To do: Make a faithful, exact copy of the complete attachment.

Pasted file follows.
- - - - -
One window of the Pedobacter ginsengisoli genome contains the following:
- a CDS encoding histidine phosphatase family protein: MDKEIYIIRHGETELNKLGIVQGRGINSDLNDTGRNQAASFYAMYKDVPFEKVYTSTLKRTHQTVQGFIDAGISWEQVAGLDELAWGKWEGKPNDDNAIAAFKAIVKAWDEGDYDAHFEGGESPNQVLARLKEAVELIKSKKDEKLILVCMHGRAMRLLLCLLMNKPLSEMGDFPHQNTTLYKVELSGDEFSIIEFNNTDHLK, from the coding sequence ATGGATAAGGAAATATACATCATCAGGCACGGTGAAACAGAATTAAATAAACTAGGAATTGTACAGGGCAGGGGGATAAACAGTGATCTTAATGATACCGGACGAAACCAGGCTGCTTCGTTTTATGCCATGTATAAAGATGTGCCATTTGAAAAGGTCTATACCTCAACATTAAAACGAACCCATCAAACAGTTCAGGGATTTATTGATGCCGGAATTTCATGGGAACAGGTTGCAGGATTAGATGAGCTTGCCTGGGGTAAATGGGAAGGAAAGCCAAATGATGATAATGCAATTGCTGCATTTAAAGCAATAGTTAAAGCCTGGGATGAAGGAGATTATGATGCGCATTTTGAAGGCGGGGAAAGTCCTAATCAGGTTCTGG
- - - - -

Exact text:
One window of the Pedobacter ginsengisoli genome contains the following:
- a CDS encoding histidine phosphatase family protein: MDKEIYIIRHGETELNKLGIVQGRGINSDLNDTGRNQAASFYAMYKDVPFEKVYTSTLKRTHQTVQGFIDAGISWEQVAGLDELAWGKWEGKPNDDNAIAAFKAIVKAWDEGDYDAHFEGGESPNQVLARLKEAVELIKSKKDEKLILVCMHGRAMRLLLCLLMNKPLSEMGDFPHQNTTLYKVELSGDEFSIIEFNNTDHLK, from the coding sequence ATGGATAAGGAAATATACATCATCAGGCACGGTGAAACAGAATTAAATAAACTAGGAATTGTACAGGGCAGGGGGATAAACAGTGATCTTAATGATACCGGACGAAACCAGGCTGCTTCGTTTTATGCCATGTATAAAGATGTGCCATTTGAAAAGGTCTATACCTCAACATTAAAACGAACCCATCAAACAGTTCAGGGATTTATTGATGCCGGAATTTCATGGGAACAGGTTGCAGGATTAGATGAGCTTGCCTGGGGTAAATGGGAAGGAAAGCCAAATGATGATAATGCAATTGCTGCATTTAAAGCAATAGTTAAAGCCTGGGATGAAGGAGATTATGATGCGCATTTTGAAGGCGGGGAAAGTCCTAATCAGGTTCTGG